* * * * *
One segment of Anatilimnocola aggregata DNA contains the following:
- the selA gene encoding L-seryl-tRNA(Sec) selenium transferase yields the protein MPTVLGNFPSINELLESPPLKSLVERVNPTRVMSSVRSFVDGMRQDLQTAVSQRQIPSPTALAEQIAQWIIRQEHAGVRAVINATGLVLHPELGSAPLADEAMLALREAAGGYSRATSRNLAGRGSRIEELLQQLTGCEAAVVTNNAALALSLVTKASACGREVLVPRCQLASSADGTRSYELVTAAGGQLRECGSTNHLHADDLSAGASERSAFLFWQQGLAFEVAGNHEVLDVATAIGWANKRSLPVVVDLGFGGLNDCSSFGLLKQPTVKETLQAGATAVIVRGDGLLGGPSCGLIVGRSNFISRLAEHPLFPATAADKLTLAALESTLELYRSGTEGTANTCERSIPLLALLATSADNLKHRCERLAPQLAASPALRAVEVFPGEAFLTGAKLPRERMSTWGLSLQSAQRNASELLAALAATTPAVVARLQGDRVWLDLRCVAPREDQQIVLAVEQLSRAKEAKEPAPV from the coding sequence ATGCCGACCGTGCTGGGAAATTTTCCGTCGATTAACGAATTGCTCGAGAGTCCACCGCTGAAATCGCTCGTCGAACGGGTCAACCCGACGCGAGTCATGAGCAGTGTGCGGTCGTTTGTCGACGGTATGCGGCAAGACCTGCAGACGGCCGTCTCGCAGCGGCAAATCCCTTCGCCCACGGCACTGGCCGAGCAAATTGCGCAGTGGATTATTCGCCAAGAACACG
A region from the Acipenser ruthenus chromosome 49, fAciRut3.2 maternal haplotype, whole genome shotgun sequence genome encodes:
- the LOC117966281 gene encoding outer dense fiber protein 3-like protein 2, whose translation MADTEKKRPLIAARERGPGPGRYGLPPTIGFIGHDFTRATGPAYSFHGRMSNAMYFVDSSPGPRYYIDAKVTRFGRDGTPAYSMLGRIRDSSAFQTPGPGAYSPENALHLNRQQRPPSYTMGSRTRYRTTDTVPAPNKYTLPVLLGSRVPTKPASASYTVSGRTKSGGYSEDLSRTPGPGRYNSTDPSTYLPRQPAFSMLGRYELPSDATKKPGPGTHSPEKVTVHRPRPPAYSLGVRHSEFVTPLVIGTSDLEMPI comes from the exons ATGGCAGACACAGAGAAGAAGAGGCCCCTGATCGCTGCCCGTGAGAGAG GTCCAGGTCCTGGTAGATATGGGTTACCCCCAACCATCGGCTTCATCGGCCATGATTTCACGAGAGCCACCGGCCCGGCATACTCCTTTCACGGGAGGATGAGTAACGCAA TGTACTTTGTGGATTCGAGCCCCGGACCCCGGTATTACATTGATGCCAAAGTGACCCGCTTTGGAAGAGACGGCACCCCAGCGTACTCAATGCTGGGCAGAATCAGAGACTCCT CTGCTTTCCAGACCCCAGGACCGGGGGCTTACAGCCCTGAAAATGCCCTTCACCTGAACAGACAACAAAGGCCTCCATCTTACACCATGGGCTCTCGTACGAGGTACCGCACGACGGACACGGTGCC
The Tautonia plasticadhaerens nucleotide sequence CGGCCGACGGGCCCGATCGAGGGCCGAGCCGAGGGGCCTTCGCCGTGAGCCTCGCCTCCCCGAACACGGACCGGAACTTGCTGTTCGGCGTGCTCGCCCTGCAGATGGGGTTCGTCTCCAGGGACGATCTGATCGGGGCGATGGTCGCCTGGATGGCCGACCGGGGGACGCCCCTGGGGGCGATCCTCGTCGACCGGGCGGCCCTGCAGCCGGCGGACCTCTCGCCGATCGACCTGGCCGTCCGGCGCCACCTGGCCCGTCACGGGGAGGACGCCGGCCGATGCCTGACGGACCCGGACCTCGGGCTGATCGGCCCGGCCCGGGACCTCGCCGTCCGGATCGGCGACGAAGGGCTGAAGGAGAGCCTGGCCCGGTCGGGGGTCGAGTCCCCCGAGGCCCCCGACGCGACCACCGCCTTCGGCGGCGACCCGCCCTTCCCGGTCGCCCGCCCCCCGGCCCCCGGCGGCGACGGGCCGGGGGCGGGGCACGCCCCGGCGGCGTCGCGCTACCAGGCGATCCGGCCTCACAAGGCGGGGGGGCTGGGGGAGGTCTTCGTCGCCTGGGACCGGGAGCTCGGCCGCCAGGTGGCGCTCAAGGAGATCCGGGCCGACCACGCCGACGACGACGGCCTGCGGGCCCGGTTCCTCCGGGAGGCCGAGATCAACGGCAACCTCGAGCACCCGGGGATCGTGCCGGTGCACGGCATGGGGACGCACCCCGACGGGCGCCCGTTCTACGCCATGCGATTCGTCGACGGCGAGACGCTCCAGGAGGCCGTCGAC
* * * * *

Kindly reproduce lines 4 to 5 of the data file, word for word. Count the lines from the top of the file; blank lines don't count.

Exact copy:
- the LOC117966281 gene encoding outer dense fiber protein 3-like protein 2, whose translation MADTEKKRPLIAARERGPGPGRYGLPPTIGFIGHDFTRATGPAYSFHGRMSNAMYFVDSSPGPRYYIDAKVTRFGRDGTPAYSMLGRIRDSSAFQTPGPGAYSPENALHLNRQQRPPSYTMGSRTRYRTTDTVPAPNKYTLPVLLGSRVPTKPASASYTVSGRTKSGGYSEDLSRTPGPGRYNSTDPSTYLPRQPAFSMLGRYELPSDATKKPGPGTHSPEKVTVHRPRPPAYSLGVRHSEFVTPLVIGTSDLEMPI comes from the exons ATGGCAGACACAGAGAAGAAGAGGCCCCTGATCGCTGCCCGTGAGAGAG GTCCAGGTCCTGGTAGATATGGGTTACCCCCAACCATCGGCTTCATCGGCCATGATTTCACGAGAGCCACCGGCCCGGCATACTCCTTTCACGGGAGGATGAGTAACGCAA TGTACTTTGTGGATTCGAGCCCCGGACCCCGGTATTACATTGATGCCAAAGTGACCCGCTTTGGAAGAGACGGCACCCCAGCGTACTCAATGCTGGGCAGAATCAGAGACTCCT CTGCTTTCCAGACCCCAGGACCGGGGGCTTACAGCCCTGAAAATGCCCTTCACCTGAACAGACAACAAAGGCCTCCATCTTACACCATGGGCTCTCGTACGAGGTACCGCACGACGGACACGGTGCC
The Tautonia plasticadhaerens nucleotide sequence CGGCCGACGGGCCCGATCGAGGGCCGAGCCGAGGGGCCTTCGCCGTGAGCCTCGCCTCCCCGAACACGGACCGGAACTTGCTGTTCGGCGTGCTCGCCCTGCAGATGGGGTTCGTCTCCAGGGACGATCTGATCGGGGCGATGGTCGCCTGGATGGCCGACCGGGGGACGCCCCTGGGGGCGATCCTCGTCGACCGGGCGGCCCTGCAGCCGGCGGACCTCTCGCCGATCGACCTGGCCGTCCGGCGCCACCTGGCCCGTCACGGGGAGGACGCCGGCCGATGCCTGACGGACCCGGACCTCGGGCTGATCGGCCCGGCCCGGGACCTCGCCGTCCGGATCGGCGACGAAGGGCTGAAGGAGAGCCTGGCCCGGTCGGGGGTCGAGTCCCCCGAGGCCCCCGACGCGACCACCGCCTTCGGCGGCGACCCGCCCTTCCCGGTCGCCCGCCCCCCGGCCCCCGGCGGCGACGGGCCGGGGGCGGGGCACGCCCCGGCGGCGTCGCGCTACCAGGCGATCCGGCCTCACAAGGCGGGGGGGCTGGGGGAGGTCTTCGTCGCCTGGGACCGGGAGCTCGGCCGCCAGGTGGCGCTCAAGGAGATCCGGGCCGACCACGCCGACGACGACGGCCTGCGGGCCCGGTTCCTCCGGGAGGCCGAGATCAACGGCAACCTCGAGCACCCGGGGATCGTGCCGGTGCACGGCATGGGGACGCACCCCGACGGGCGCCCGTTCTACGCCATGCGATTCGTCGACGGCGAGACGCTCCAGGAGGCCGTCGAC